Art captures memories of San Quentin inmates.

Spaces from Yesterday is a collaborative exhibition at the SDSU Downtown Gallery featuring the art projects of three San Quentin inmates.
Spaces from Yesterday is a collaborative exhibition at the SDSU Downtown Gallery featuring the art projects of three San Quentin inmates. (Click image to enlarge for easier reading.)

There’s a fascinating exhibition right now at the SDSU Downtown Gallery. It’s titled Spaces from Yesterday and features the artwork of three San Quentin inmates.

The artwork was created in collaboration with San Quentin State Prison art teacher Amy M. Ho, who also has a few related pieces in the exhibition. But the work that I found most interesting came directly from the hands of the inmates.

All three of the artists summon happy memories from their childhood. These images are warm, but also hard-edged and unpeopled. One work, The Hallway by Dennis Crookes, almost looks like a long, harsh, narrow prison hallway that finally leads to a home’s light-filled kitchen.

I could find no explanation why these three were incarcerated in the San Quentin correctional complex, which contains California’s only death row for male inmates. That would seem to be an essential part of the story, and might explain certain qualities of the art. But the anecdotes that are written do reveal a common yearning for a past life that is fondly remembered.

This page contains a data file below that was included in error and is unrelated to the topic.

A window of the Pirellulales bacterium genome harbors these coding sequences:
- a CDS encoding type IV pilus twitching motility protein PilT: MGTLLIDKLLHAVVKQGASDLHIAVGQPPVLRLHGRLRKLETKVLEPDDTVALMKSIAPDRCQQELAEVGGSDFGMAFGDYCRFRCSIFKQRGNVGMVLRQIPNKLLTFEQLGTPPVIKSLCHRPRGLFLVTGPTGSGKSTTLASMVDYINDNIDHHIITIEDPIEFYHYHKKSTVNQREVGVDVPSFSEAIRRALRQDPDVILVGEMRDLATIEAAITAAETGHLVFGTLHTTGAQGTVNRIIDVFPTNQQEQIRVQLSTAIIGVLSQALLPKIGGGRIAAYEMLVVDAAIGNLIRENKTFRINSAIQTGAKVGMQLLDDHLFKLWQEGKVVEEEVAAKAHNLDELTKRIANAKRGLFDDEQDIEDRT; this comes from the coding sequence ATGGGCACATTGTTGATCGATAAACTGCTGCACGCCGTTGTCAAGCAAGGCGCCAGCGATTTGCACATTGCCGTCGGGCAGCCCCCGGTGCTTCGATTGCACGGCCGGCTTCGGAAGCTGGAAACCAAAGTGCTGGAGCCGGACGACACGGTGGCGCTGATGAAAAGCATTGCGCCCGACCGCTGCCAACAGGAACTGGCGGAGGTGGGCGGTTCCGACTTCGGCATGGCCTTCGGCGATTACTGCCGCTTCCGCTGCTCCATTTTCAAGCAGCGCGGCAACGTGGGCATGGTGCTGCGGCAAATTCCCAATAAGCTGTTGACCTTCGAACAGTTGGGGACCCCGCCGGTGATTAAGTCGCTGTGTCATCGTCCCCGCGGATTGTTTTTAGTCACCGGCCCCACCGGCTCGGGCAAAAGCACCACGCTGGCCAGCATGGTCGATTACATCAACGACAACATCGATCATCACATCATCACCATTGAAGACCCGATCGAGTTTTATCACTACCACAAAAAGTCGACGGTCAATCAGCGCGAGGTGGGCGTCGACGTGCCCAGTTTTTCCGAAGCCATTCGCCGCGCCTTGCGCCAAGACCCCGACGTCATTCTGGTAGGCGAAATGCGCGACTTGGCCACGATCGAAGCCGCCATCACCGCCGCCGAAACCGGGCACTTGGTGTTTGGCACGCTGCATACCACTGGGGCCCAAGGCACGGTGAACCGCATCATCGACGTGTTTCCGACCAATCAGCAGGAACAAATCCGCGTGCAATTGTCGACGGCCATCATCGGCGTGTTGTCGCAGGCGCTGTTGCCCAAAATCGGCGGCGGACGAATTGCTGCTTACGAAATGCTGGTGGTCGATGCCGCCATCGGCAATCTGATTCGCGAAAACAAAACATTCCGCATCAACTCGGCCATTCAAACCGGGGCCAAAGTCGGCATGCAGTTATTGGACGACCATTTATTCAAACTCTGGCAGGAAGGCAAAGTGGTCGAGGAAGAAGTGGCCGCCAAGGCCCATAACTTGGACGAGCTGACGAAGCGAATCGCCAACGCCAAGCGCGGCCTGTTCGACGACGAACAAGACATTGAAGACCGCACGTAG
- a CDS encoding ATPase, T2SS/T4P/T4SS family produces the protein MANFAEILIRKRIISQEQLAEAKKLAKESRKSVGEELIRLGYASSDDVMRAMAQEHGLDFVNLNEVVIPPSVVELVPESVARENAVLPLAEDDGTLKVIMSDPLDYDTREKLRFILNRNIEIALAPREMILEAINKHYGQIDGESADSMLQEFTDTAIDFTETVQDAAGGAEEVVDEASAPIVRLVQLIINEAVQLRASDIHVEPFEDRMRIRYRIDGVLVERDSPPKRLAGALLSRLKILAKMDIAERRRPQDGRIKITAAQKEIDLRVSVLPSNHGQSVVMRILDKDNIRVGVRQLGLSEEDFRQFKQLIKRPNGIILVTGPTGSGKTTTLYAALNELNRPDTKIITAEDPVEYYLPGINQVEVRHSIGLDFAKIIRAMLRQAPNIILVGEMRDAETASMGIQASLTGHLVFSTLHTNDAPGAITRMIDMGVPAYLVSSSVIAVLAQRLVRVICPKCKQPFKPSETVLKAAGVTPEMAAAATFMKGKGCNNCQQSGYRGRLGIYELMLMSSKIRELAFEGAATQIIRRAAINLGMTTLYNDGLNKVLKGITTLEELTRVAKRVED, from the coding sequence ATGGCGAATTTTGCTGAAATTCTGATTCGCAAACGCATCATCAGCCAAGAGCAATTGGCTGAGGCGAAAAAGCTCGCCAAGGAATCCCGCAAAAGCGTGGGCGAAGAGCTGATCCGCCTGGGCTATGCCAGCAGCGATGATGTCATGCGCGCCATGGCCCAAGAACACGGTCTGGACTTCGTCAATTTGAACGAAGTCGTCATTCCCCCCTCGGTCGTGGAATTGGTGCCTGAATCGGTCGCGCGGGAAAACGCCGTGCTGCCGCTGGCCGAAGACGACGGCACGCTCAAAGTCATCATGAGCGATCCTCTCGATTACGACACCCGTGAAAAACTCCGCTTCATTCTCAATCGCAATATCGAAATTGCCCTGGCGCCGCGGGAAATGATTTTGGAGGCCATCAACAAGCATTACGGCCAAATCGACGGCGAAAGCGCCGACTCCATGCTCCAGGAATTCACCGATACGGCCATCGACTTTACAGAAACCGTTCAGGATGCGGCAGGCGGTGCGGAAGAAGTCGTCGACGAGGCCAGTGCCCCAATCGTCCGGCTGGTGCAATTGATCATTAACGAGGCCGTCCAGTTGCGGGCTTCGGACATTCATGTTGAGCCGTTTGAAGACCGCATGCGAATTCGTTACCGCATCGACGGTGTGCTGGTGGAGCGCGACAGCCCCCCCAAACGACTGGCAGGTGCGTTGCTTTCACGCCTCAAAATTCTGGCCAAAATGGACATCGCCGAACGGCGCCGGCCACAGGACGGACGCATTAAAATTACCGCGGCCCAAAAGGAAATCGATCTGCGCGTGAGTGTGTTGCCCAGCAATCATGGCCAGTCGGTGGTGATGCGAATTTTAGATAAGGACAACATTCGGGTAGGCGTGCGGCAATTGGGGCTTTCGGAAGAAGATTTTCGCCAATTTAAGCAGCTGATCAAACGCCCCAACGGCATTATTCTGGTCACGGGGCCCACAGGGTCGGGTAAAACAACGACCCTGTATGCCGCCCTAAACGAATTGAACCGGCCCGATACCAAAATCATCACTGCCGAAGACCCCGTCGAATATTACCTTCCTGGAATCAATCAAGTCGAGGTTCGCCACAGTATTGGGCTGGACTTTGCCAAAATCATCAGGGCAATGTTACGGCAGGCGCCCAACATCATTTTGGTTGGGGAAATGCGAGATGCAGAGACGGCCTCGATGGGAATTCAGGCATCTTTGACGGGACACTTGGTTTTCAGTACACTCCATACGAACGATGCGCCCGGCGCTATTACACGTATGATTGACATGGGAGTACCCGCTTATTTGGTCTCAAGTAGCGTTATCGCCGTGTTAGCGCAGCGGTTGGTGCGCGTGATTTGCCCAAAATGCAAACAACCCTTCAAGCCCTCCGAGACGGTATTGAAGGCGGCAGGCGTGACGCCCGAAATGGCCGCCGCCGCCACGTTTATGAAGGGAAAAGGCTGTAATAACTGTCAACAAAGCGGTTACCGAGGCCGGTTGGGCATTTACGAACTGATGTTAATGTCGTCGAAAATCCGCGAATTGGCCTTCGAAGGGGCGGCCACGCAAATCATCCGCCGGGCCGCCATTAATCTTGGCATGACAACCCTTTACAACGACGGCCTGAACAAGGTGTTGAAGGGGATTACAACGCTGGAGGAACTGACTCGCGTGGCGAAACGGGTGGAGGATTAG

The following photos show a description of each piece, followed by the actual artwork.

Spaces from Yesterday will be on display through January 28, 2018. Those interested in art, creativity, and often hidden aspects of human life should check it out. Admission to the SDSU Downtown Gallery is free.

Prison art teacher Amy M. Ho and Dennis Crookes began planning The Hallway collaboration while Crookes was incarcerated at San Quentin State Prison.
Prison art teacher Amy M. Ho and Dennis Crookes began planning The Hallway collaboration while Crookes was incarcerated at San Quentin State Prison.
The Hallway, Dennis Crookes, acrylic on canvas, 2016.
The Hallway, Dennis Crookes, acrylic on canvas, 2016.
The Garage, a collaboration with inmate Bobby Dean Evans, Jr., contains warm memories from a playful childhood.
The Garage, a collaboration with inmate Bobby Dean Evans, Jr., contains warm memories from a playful childhood.
The Garage, Bobby Dean Evans, Jr., mixed media on cardboard, 2016.
The Garage, Bobby Dean Evans, Jr., mixed media on cardboard, 2016.
Chanthon Bun painted memories from a childhood that included a play fort in an abandoned lot, comic books, baseball cards and a fish pond he created with his siblings and young relatives.
Chanthon Bun painted memories from a childhood that included a play fort in an abandoned lot, comic books, baseball cards and a fish pond he created with his siblings and young relatives.
The Last Summer, Chanthon Bun, acrylic on canvas, 2017.
The Last Summer, Chanthon Bun, acrylic on canvas, 2017.

I live in downtown San Diego and love to walk around with my camera! You can follow Cool San Diego Sights via Facebook or Twitter!

To read a few stories I’ve written, click Short Stories by Richard.

San Diego African American fine art exhibition.

Green Tea. Kadir Nelson, giclée on canvas.
Green Tea. Kadir Nelson, giclée on canvas.

If you love fine art, there’s something you really need to see. Legacy in Black is an exhibition featuring the work of local African American artists who enjoy national and international acclaim. You can enjoy this exhibition for free by visiting the San Diego History Center in Balboa Park.